Some parks on Lake Lanier remain closed and cleanup continues at some marinas more than a week after a powerful storm with winds up to 80 mph that damaged boats and docks and snapped large trees.
Two days after the Aug. 3 storm, the U.S. Army Corps of Engineers announced that several parks on the south side of the lake would be partially or fully closed as corps staff “remove hazards and conduct area surveys to ensure public safety.”
A news release from the corps said Van Pugh North would be fully closed, while Vanns Tavern, Two Mile Creek and the day use and picnic portion of Burton Mill would be partially closed. The Burton Mill boat ramp remains open.
Cleanup at those parks has not yet begun, as the U.S. Army Corps of Engineers awaits “additional funding to make this happen,” according to Chris Arthur, a spokesman for the corps.
Old Federal Campground is also closed but originally closed because of water damage it suffered earlier in the year, Arthur said. The campground also took tree damage during the storm on Aug. 3, he said.
Photos of the damage show large trees laying across picnic tables, sidewalks and other park facilities around the lake. The Times also received a firsthand account and videos of the storm from inside a houseboat.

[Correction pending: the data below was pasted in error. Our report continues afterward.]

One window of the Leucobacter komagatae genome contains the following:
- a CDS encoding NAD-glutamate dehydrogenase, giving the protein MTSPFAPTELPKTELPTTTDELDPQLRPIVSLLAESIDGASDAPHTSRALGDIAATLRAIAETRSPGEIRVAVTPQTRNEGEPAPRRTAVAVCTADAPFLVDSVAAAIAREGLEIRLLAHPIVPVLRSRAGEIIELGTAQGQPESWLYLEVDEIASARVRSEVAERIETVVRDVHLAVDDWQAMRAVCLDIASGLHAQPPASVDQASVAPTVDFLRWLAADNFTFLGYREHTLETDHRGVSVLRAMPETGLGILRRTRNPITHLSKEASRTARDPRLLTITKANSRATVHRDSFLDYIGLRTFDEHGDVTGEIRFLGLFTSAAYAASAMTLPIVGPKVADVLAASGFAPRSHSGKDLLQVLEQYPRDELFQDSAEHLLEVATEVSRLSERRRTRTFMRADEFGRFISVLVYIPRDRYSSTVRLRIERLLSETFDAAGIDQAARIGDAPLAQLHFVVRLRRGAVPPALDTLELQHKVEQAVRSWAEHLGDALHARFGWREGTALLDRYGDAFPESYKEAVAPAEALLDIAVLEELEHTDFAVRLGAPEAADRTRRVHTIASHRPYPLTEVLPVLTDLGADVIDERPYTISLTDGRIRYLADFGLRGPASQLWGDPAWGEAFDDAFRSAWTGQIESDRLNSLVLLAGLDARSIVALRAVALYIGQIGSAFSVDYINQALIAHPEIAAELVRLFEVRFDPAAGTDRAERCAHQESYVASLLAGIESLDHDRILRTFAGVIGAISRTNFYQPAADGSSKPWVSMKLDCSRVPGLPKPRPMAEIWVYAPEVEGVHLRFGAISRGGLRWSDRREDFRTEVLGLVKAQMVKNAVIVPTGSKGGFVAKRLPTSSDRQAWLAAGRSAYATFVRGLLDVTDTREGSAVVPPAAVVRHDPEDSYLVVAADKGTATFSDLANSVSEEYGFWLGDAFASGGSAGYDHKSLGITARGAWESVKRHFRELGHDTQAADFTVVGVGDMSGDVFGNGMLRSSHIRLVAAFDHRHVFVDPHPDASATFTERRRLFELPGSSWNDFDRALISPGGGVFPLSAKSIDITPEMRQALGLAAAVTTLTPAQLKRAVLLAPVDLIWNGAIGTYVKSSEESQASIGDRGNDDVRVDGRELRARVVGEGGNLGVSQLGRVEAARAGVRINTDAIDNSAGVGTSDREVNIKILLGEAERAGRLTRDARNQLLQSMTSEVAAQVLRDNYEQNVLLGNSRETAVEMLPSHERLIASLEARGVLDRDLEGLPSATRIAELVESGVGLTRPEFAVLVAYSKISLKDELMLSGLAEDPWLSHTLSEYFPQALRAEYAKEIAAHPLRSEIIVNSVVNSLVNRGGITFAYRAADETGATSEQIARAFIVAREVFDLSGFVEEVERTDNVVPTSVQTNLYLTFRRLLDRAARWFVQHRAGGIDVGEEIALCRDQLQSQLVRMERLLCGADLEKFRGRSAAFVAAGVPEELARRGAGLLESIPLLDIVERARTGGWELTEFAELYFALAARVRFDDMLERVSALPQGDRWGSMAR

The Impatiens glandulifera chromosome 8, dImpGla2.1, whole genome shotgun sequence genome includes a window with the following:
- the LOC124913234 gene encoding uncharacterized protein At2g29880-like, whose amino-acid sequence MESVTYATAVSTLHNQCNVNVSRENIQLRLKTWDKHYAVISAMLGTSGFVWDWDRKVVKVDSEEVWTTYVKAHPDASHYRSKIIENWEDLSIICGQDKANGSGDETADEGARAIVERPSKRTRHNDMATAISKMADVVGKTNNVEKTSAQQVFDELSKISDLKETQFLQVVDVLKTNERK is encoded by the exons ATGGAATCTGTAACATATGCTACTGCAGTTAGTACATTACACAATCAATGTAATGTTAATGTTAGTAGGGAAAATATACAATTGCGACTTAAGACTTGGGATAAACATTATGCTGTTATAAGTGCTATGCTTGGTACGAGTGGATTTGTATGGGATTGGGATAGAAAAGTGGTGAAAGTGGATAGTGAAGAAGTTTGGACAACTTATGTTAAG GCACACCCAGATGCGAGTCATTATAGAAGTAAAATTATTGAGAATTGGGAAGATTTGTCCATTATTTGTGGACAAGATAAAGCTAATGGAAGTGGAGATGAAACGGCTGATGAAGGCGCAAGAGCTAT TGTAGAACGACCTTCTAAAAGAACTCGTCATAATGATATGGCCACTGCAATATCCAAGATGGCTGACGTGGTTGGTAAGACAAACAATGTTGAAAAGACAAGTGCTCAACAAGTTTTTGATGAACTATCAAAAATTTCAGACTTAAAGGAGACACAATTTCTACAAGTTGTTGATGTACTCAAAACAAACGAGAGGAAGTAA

The corps’ news release reminds Lake Lanier neighbors that anyone who plans to remove damaged or hazardous trees located on U.S. Army Corps of Engineers property must first receive a permit.
The corps asks that dangerous trees or those posing a threat to property be reported to the USACE Lake Lanier Project Management Office at 770-945-9531. The agency says reopenings will be announced on its Facebook page.
Meanwhile, cleanup and repairs at Aqualand Marina, which received the most damage from the Aug. 3 storm, continue.
Jesse Smith, owner and founder of SingingTree Prune & Removal based in Hoschton, said he and his crew heard of the damage at the marina at about 5:30 p.m. the day of the storm and were on site about an hour later to offer their services. They started work the next morning.
Smith said when he arrived, there were “at least 200 trees scattered throughout the property.” About 150 of those were down on the north side of the marina, he said.
Aqualand cleanup video
“There (were) trees taken 60 to 70 feet from their original position. At least 100 trees folded in a perfect ‘U’ shape,” he said, adding that at least a dozen docks had been separated and boats thrown on top of each other. “It took three hard working days to get them access to land.”
For seven days, Smith said he and others worked to clear about 120 trees off the docks to restore pedestrian access.
“In all, from our seven days, we pulled out six large truckloads full of logs — somewhere around 150 trees,” he said. “Our job was specifically to clear out any extreme caution trees as quickly as possible and anything needed to provide access to the docks.”
Now, he said, people at the marina are working mostly on boat and dock repairs and his team will return later to finish the cleanup “at a different time.”
Multiple requests for comment from management and representatives at Aqualand and Holiday marinas went unanswered.